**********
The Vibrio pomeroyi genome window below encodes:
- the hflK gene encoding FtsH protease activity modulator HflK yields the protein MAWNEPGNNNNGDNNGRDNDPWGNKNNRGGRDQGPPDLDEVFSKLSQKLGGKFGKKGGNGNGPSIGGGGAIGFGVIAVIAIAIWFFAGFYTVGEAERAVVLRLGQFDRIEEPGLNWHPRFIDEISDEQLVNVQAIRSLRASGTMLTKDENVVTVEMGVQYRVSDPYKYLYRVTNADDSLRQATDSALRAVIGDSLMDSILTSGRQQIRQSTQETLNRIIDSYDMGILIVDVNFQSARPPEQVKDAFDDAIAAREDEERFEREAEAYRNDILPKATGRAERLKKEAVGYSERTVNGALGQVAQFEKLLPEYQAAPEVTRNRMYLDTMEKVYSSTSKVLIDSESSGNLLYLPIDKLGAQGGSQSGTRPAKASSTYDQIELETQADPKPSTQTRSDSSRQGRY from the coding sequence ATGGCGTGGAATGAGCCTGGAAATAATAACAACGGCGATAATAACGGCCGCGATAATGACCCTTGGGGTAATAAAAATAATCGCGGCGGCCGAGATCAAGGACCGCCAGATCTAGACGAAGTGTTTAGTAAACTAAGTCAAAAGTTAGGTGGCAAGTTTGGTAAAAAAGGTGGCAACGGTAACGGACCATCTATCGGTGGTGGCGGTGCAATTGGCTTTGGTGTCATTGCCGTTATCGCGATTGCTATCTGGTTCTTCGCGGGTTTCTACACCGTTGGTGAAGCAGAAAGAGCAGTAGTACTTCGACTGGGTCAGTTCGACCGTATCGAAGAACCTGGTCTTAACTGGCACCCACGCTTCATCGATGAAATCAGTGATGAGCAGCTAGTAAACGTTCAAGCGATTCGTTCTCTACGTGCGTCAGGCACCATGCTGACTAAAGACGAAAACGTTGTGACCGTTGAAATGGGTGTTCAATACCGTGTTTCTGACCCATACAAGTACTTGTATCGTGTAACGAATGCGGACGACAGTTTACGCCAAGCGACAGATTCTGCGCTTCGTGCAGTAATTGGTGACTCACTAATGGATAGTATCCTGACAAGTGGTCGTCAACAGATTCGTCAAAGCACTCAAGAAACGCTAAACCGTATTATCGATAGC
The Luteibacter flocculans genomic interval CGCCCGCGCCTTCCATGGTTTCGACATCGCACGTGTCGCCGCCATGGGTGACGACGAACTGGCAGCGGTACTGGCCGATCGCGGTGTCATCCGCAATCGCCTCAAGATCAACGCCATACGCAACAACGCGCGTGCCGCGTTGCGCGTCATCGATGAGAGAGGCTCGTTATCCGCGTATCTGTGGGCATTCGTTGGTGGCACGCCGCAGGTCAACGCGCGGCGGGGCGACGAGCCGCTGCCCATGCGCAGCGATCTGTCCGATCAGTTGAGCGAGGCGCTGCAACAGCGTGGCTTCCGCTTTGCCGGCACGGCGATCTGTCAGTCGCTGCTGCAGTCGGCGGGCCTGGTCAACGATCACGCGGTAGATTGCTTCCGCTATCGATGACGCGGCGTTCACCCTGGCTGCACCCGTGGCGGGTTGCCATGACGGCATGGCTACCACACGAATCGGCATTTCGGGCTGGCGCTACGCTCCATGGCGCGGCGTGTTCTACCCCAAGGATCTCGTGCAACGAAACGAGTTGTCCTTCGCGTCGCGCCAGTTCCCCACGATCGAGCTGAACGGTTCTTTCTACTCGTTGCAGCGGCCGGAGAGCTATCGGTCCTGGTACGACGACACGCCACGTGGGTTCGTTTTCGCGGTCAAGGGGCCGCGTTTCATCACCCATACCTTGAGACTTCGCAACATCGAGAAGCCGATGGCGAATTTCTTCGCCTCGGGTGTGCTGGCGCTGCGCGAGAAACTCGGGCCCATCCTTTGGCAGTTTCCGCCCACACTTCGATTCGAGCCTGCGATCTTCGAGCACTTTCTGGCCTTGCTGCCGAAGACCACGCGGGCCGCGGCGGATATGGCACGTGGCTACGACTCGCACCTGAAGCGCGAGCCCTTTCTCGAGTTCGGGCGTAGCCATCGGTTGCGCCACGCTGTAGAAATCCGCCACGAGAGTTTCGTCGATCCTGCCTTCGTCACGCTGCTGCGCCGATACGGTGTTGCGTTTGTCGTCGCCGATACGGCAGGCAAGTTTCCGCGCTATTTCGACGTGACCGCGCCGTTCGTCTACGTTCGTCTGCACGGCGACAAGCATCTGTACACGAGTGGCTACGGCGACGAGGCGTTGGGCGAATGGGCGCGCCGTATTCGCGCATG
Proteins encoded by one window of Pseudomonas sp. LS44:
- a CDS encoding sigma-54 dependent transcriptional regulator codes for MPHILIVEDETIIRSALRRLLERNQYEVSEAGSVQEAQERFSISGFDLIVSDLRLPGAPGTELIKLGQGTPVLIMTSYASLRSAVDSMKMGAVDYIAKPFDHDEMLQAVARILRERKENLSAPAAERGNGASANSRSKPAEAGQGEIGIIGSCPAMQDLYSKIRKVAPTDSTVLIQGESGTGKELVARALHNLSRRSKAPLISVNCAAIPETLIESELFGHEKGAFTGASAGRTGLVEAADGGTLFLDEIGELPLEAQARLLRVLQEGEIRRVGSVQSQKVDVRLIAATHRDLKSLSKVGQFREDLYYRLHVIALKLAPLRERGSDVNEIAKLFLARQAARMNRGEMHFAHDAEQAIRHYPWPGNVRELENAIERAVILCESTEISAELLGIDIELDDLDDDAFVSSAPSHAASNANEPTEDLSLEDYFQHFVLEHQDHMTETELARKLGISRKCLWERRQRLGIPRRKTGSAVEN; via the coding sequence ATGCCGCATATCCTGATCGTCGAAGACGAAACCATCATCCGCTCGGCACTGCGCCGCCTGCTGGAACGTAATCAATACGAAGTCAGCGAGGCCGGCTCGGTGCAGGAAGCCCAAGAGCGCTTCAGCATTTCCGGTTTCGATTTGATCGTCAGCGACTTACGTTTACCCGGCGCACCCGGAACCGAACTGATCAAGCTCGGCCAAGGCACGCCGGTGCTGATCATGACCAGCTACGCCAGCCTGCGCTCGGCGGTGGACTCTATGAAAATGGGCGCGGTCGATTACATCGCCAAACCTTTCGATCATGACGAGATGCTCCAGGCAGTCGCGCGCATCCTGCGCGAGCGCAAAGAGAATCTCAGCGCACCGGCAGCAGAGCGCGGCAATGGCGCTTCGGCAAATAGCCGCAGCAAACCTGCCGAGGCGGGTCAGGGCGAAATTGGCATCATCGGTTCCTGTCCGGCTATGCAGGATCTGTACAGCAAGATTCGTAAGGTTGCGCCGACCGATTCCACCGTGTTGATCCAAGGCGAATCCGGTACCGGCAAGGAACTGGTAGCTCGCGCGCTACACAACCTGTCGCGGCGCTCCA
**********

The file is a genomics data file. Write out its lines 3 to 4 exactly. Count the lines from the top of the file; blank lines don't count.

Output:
The Luteibacter flocculans genomic interval CGCCCGCGCCTTCCATGGTTTCGACATCGCACGTGTCGCCGCCATGGGTGACGACGAACTGGCAGCGGTACTGGCCGATCGCGGTGTCATCCGCAATCGCCTCAAGATCAACGCCATACGCAACAACGCGCGTGCCGCGTTGCGCGTCATCGATGAGAGAGGCTCGTTATCCGCGTATCTGTGGGCATTCGTTGGTGGCACGCCGCAGGTCAACGCGCGGCGGGGCGACGAGCCGCTGCCCATGCGCAGCGATCTGTCCGATCAGTTGAGCGAGGCGCTGCAACAGCGTGGCTTCCGCTTTGCCGGCACGGCGATCTGTCAGTCGCTGCTGCAGTCGGCGGGCCTGGTCAACGATCACGCGGTAGATTGCTTCCGCTATCGATGACGCGGCGTTCACCCTGGCTGCACCCGTGGCGGGTTGCCATGACGGCATGGCTACCACACGAATCGGCATTTCGGGCTGGCGCTACGCTCCATGGCGCGGCGTGTTCTACCCCAAGGATCTCGTGCAACGAAACGAGTTGTCCTTCGCGTCGCGCCAGTTCCCCACGATCGAGCTGAACGGTTCTTTCTACTCGTTGCAGCGGCCGGAGAGCTATCGGTCCTGGTACGACGACACGCCACGTGGGTTCGTTTTCGCGGTCAAGGGGCCGCGTTTCATCACCCATACCTTGAGACTTCGCAACATCGAGAAGCCGATGGCGAATTTCTTCGCCTCGGGTGTGCTGGCGCTGCGCGAGAAACTCGGGCCCATCCTTTGGCAGTTTCCGCCCACACTTCGATTCGAGCCTGCGATCTTCGAGCACTTTCTGGCCTTGCTGCCGAAGACCACGCGGGCCGCGGCGGATATGGCACGTGGCTACGACTCGCACCTGAAGCGCGAGCCCTTTCTCGAGTTCGGGCGTAGCCATCGGTTGCGCCACGCTGTAGAAATCCGCCACGAGAGTTTCGTCGATCCTGCCTTCGTCACGCTGCTGCGCCGATACGGTGTTGCGTTTGTCGTCGCCGATACGGCAGGCAAGTTTCCGCGCTATTTCGACGTGACCGCGCCGTTCGTCTACGTTCGTCTGCACGGCGACAAGCATCTGTACACGAGTGGCTACGGCGACGAGGCGTTGGGCGAATGGGCGCGCCGTATTCGCGCATG
Proteins encoded by one window of Pseudomonas sp. LS44: